teeth on it. Every time Bully made a
wrong turn, I was right there to
plant my fist in his mouth. After a
few minutes of this treatment, the
cellar became too hot for Bully to
handle, and he made it out the door,
smoking.
This was my first experience in
fist fighting, and the fruits of my
victory were sweet indeed. I could
feel the pull of the little muscles
interlinked and interchained from
my fingertips to the small of my
back. I felt the muscles in my legs
too, from hip to toe, supporting me
as I swayed, tired now. But dammit,
I felt good. Even though I had come
out with a busted lip, I had beaten
the big bad block bully—and, man,
I was hot-to-trot to fight some more.
Bully, however, must have run
straight home to his black mammy. I
couldn’t begin to guess at the excuse
he gave for his appearance, but it
must have been a winner. Because
the moment my mother and father
came home from work that night,
they were confronted with Bully’s
weeping mammy screaming
accusations of how unmercifully I
had beaten her poor little manchild.
My father entered my bedroom
quietly and woke me up. I eased out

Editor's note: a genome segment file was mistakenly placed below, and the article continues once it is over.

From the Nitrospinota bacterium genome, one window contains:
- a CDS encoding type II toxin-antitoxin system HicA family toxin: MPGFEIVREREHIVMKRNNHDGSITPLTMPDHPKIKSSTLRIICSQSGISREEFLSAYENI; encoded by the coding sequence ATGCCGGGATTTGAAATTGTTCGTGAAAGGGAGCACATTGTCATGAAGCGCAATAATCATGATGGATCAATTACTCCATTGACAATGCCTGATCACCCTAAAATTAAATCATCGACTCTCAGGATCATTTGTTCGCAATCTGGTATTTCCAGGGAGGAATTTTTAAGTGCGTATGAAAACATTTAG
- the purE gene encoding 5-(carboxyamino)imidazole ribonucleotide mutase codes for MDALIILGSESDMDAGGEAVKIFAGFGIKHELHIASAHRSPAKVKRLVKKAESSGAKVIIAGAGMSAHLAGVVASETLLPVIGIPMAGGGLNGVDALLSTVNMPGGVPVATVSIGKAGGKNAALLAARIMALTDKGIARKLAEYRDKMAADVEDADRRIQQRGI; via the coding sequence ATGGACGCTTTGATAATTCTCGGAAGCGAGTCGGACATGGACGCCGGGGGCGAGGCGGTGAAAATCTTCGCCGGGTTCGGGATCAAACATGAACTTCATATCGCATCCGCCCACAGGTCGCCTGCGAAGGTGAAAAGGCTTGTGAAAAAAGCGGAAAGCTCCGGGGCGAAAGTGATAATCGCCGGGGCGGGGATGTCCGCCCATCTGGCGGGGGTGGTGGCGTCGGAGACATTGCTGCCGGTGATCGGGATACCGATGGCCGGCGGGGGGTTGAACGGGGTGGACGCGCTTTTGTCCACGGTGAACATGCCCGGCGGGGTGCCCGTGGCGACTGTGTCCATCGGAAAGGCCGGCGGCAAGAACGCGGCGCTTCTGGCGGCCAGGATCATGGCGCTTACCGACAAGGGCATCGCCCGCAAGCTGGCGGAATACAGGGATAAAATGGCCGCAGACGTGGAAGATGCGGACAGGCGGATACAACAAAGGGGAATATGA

of bed joyfully, not making a sound,
being very careful not to arouse my
sleeping brother. I was confident
that Daddy was going to lavish
royal praises on me for saving his
coal, and I was just as anxious to
tell him that I knew how to fight. I
didn’t want Jimmy awake for this,
no, sir. I wanted to bask in the
sunshine of Daddy’s thanksgiving
all by myself.
But when I entered the kitchen,
my father yoked me with an
unfamiliar roughness. He locked my
head between his knees, pulled my
pajama bottoms off, and whaled on
my ass with the cord from the iron. I
knew this wasn’t for saving his
coal. I jerked and sputtered, twisted
and stuttered, desperately trying to
find out what I had done wrong. But
all my inefficient struggles and tears
were in vain. I couldn’t talk. I had
an acute speech impediment at that